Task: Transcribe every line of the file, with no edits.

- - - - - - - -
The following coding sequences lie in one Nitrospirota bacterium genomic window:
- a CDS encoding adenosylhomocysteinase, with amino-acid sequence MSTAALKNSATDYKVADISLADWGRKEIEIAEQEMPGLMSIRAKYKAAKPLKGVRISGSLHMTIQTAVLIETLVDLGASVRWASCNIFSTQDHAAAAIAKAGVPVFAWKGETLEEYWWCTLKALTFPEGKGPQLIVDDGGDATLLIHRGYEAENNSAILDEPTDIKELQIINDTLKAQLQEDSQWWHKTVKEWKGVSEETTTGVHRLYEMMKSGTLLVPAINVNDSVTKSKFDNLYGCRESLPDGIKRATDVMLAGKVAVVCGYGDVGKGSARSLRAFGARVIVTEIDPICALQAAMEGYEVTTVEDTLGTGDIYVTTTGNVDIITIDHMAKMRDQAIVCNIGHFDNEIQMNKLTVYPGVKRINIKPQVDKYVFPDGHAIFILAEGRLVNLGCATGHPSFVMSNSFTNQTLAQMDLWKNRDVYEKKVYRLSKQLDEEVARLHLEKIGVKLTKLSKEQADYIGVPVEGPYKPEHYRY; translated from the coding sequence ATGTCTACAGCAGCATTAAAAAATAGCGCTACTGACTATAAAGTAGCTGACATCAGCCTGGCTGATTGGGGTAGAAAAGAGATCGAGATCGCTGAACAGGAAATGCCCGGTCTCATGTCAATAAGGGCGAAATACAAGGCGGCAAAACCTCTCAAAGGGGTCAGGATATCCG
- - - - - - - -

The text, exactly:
The following coding sequences lie in one Nitrospirota bacterium genomic window:
- a CDS encoding adenosylhomocysteinase, with amino-acid sequence MSTAALKNSATDYKVADISLADWGRKEIEIAEQEMPGLMSIRAKYKAAKPLKGVRISGSLHMTIQTAVLIETLVDLGASVRWASCNIFSTQDHAAAAIAKAGVPVFAWKGETLEEYWWCTLKALTFPEGKGPQLIVDDGGDATLLIHRGYEAENNSAILDEPTDIKELQIINDTLKAQLQEDSQWWHKTVKEWKGVSEETTTGVHRLYEMMKSGTLLVPAINVNDSVTKSKFDNLYGCRESLPDGIKRATDVMLAGKVAVVCGYGDVGKGSARSLRAFGARVIVTEIDPICALQAAMEGYEVTTVEDTLGTGDIYVTTTGNVDIITIDHMAKMRDQAIVCNIGHFDNEIQMNKLTVYPGVKRINIKPQVDKYVFPDGHAIFILAEGRLVNLGCATGHPSFVMSNSFTNQTLAQMDLWKNRDVYEKKVYRLSKQLDEEVARLHLEKIGVKLTKLSKEQADYIGVPVEGPYKPEHYRY; translated from the coding sequence ATGTCTACAGCAGCATTAAAAAATAGCGCTACTGACTATAAAGTAGCTGACATCAGCCTGGCTGATTGGGGTAGAAAAGAGATCGAGATCGCTGAACAGGAAATGCCCGGTCTCATGTCAATAAGGGCGAAATACAAGGCGGCAAAACCTCTCAAAGGGGTCAGGATATCCG